Spring Break Special: Alcohol

Posted on March 3, 2011


Spring break is notoriously known for its heavy party and drinking scene. Every year, 1.5 million students head to party destination spots in hopes of having a week to remember (or not remember). Excessive drinking has become the norm for fellow spring breakers with both men and women consuming an average of over 10 drinks per day. The notion that they are “just having fun” can sometimes take tragic turns.


Matt James, a Notre Dame recruit, was an all American lineman from with a bright future ahead.  His track record at St. Xavier had landed him scholarships from top school s such as Alabama, Tennessee, LSU, Florida State and North Carolina. In March 2010, the 6-foot-6, 250-pound football player was partying with teammates in Panama City, a hot spot for Spring Breakers. It was here that he tragically fell to his death.

“Witnesses and friends indicate he had become drunk and belligerent,” Panama City Beach police Maj. David Humphreys told reporters Saturday. “He had leaned over the balcony rail, was shaking his finger at the people in the next room over. He fell over.”(Chicago Tribune)

Sadly, the story of Matt James isn’t a rare one. Every year students are hurt as a result of too much drinking. Follow these tips for a fun and safe spring break:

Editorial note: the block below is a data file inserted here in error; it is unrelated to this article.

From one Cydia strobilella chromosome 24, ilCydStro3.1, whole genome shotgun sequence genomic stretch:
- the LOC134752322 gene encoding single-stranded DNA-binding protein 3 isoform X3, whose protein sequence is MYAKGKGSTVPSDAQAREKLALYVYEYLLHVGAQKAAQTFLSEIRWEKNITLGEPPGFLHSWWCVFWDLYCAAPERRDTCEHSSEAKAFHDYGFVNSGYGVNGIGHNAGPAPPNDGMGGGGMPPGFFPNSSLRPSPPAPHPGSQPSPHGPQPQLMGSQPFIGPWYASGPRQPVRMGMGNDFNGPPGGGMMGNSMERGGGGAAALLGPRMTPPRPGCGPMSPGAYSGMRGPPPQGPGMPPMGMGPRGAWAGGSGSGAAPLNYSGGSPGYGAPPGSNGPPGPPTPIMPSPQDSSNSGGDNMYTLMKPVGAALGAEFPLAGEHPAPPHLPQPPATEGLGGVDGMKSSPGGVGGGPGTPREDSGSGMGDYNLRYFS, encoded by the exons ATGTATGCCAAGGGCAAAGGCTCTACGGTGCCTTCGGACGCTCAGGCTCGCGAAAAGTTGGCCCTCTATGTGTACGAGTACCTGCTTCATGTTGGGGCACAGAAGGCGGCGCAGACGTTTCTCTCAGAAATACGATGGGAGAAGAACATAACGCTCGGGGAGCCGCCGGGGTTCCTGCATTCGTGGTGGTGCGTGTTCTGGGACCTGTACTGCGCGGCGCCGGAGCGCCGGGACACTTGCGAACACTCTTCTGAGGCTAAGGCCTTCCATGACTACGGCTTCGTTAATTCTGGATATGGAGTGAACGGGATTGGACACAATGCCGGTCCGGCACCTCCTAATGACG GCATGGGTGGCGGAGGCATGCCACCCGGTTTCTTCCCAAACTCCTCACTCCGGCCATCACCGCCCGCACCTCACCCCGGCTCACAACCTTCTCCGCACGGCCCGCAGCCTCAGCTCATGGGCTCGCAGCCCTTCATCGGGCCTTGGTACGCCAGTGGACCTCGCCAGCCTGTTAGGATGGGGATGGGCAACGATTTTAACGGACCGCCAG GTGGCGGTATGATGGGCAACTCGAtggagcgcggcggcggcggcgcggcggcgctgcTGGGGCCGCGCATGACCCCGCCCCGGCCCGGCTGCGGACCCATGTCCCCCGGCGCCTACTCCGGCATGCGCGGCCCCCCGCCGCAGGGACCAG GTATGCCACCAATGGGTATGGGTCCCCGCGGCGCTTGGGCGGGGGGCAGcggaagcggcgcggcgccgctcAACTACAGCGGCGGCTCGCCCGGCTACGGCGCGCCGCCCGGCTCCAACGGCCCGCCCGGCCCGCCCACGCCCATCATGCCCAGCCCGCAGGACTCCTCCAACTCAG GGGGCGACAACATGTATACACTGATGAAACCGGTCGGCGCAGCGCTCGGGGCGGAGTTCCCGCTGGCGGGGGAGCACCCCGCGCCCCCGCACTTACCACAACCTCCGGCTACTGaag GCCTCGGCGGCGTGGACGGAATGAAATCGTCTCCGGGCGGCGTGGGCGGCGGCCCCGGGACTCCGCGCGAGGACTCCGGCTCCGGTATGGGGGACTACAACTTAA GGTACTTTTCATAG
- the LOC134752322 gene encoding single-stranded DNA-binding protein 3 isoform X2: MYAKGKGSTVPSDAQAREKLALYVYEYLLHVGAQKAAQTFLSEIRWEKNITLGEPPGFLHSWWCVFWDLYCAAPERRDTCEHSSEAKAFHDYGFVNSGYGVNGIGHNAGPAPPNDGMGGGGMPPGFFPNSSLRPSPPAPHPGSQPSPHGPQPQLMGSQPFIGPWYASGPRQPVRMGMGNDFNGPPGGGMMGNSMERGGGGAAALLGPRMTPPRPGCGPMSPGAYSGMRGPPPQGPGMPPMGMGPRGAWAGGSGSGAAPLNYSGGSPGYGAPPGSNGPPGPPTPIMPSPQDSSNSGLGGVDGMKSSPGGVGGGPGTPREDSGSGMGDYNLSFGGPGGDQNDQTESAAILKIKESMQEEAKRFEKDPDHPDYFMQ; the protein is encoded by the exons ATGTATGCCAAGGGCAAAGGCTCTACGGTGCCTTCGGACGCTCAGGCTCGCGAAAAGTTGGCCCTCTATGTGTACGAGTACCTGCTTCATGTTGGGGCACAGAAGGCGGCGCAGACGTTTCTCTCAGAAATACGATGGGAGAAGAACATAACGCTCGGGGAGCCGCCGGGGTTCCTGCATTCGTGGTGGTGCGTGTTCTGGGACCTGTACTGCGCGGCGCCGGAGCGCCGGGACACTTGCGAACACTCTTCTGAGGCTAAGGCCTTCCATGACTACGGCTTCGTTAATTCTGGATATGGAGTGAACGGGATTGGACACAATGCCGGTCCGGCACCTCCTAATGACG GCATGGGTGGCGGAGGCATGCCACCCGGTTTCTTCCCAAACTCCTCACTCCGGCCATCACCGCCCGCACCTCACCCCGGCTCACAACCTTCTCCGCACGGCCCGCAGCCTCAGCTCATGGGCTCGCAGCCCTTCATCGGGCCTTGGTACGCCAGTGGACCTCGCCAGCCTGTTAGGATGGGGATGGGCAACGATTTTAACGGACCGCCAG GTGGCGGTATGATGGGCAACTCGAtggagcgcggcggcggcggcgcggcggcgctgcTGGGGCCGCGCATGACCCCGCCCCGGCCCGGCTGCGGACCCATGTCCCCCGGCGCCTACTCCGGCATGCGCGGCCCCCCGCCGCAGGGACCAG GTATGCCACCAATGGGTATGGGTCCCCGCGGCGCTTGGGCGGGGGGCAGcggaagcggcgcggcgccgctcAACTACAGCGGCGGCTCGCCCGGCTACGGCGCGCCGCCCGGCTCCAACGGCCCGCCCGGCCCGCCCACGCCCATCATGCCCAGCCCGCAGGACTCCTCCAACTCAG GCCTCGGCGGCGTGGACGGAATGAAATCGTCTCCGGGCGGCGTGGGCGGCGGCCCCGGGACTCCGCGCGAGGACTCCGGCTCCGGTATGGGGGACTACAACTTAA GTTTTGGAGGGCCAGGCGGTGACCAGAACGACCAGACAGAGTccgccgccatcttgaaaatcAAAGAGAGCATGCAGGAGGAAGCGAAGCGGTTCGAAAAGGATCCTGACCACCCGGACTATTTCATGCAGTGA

• Spring break is not an excuse to drink excessively. Drink no more than one drink per hour and alternate alcoholic drinks with non-alcoholic drinks. Eat a real meal before drinking and snack throughout the time you are drinking.

  • Watch your drink! Watch your drink being made, do not accept a drink from anyone else, and keep your drink in hand. If your drink is out of sight for even a moment, throw it out and get a new one. Keep your hand over your cup or your thumb over the top of your bottle. Date rape drugs, such as GHB and Rohypnol, could be placed in your drink while you are distracted to facilitate rape or other crimes.

  • Use the buddy system. Watch out for your friends and ask that they watch out for you. Make it a rule to never leave without anyone you came with.

  • Always make sure there is a designated, non-drinking driver if you are drinking. If your designated driver takes a drink, they are no longer your designated driver. Call a cab.

  • Know the signs of alcohol poisoning

  • If traveling outside the U.S, be aware that laws in other countries can differ greatly from those in the U.S. Penalties are often much stiffer and individual rights often are not the same as in the U.S.

The statistics don’t lie, here is an overview of spring break facts you may find interesting:


As always, the Mayors Health Line is here to help. Call us at 617-534-5050 if you have any more questions.